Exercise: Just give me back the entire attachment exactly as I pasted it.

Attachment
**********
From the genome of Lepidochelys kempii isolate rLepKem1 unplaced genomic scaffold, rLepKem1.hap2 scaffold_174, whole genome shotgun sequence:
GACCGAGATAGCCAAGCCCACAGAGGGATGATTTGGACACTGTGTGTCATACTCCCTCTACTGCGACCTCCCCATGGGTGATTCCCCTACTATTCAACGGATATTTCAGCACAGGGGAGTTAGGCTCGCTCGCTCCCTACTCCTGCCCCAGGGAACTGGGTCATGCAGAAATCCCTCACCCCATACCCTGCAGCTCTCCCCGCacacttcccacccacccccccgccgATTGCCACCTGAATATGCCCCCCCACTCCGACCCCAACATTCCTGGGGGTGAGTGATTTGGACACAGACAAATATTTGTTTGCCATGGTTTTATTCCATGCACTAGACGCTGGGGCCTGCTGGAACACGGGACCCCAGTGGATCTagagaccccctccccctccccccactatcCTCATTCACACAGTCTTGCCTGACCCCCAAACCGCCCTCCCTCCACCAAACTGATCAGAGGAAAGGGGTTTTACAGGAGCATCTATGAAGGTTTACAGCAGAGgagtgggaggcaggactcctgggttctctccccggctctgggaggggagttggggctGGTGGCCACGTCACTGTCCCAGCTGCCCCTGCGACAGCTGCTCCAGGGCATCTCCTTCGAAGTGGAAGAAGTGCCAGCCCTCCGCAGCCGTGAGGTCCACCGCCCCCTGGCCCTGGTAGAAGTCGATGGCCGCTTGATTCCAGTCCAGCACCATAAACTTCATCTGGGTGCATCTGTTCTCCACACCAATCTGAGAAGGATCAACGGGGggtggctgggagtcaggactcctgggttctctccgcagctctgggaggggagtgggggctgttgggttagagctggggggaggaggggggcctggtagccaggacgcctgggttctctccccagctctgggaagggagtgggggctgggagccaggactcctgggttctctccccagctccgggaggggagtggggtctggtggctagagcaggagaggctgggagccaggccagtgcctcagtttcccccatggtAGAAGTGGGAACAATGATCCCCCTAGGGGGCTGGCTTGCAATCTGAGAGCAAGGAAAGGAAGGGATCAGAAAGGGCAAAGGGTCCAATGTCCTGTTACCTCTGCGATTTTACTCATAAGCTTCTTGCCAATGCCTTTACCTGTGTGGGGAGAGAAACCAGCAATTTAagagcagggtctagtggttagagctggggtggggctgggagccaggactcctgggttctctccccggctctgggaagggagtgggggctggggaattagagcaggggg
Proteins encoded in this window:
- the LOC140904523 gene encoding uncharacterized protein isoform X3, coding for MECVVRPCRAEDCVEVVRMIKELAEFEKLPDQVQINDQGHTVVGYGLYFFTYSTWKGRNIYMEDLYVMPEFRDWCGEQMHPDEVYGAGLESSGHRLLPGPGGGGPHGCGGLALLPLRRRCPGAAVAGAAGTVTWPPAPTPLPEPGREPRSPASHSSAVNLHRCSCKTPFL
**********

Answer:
From the genome of Lepidochelys kempii isolate rLepKem1 unplaced genomic scaffold, rLepKem1.hap2 scaffold_174, whole genome shotgun sequence:
GACCGAGATAGCCAAGCCCACAGAGGGATGATTTGGACACTGTGTGTCATACTCCCTCTACTGCGACCTCCCCATGGGTGATTCCCCTACTATTCAACGGATATTTCAGCACAGGGGAGTTAGGCTCGCTCGCTCCCTACTCCTGCCCCAGGGAACTGGGTCATGCAGAAATCCCTCACCCCATACCCTGCAGCTCTCCCCGCacacttcccacccacccccccgccgATTGCCACCTGAATATGCCCCCCCACTCCGACCCCAACATTCCTGGGGGTGAGTGATTTGGACACAGACAAATATTTGTTTGCCATGGTTTTATTCCATGCACTAGACGCTGGGGCCTGCTGGAACACGGGACCCCAGTGGATCTagagaccccctccccctccccccactatcCTCATTCACACAGTCTTGCCTGACCCCCAAACCGCCCTCCCTCCACCAAACTGATCAGAGGAAAGGGGTTTTACAGGAGCATCTATGAAGGTTTACAGCAGAGgagtgggaggcaggactcctgggttctctccccggctctgggaggggagttggggctGGTGGCCACGTCACTGTCCCAGCTGCCCCTGCGACAGCTGCTCCAGGGCATCTCCTTCGAAGTGGAAGAAGTGCCAGCCCTCCGCAGCCGTGAGGTCCACCGCCCCCTGGCCCTGGTAGAAGTCGATGGCCGCTTGATTCCAGTCCAGCACCATAAACTTCATCTGGGTGCATCTGTTCTCCACACCAATCTGAGAAGGATCAACGGGGggtggctgggagtcaggactcctgggttctctccgcagctctgggaggggagtgggggctgttgggttagagctggggggaggaggggggcctggtagccaggacgcctgggttctctccccagctctgggaagggagtgggggctgggagccaggactcctgggttctctccccagctccgggaggggagtggggtctggtggctagagcaggagaggctgggagccaggccagtgcctcagtttcccccatggtAGAAGTGGGAACAATGATCCCCCTAGGGGGCTGGCTTGCAATCTGAGAGCAAGGAAAGGAAGGGATCAGAAAGGGCAAAGGGTCCAATGTCCTGTTACCTCTGCGATTTTACTCATAAGCTTCTTGCCAATGCCTTTACCTGTGTGGGGAGAGAAACCAGCAATTTAagagcagggtctagtggttagagctggggtggggctgggagccaggactcctgggttctctccccggctctgggaagggagtgggggctggggaattagagcaggggg
Proteins encoded in this window:
- the LOC140904523 gene encoding uncharacterized protein isoform X3, coding for MECVVRPCRAEDCVEVVRMIKELAEFEKLPDQVQINDQGHTVVGYGLYFFTYSTWKGRNIYMEDLYVMPEFRDWCGEQMHPDEVYGAGLESSGHRLLPGPGGGGPHGCGGLALLPLRRRCPGAAVAGAAGTVTWPPAPTPLPEPGREPRSPASHSSAVNLHRCSCKTPFL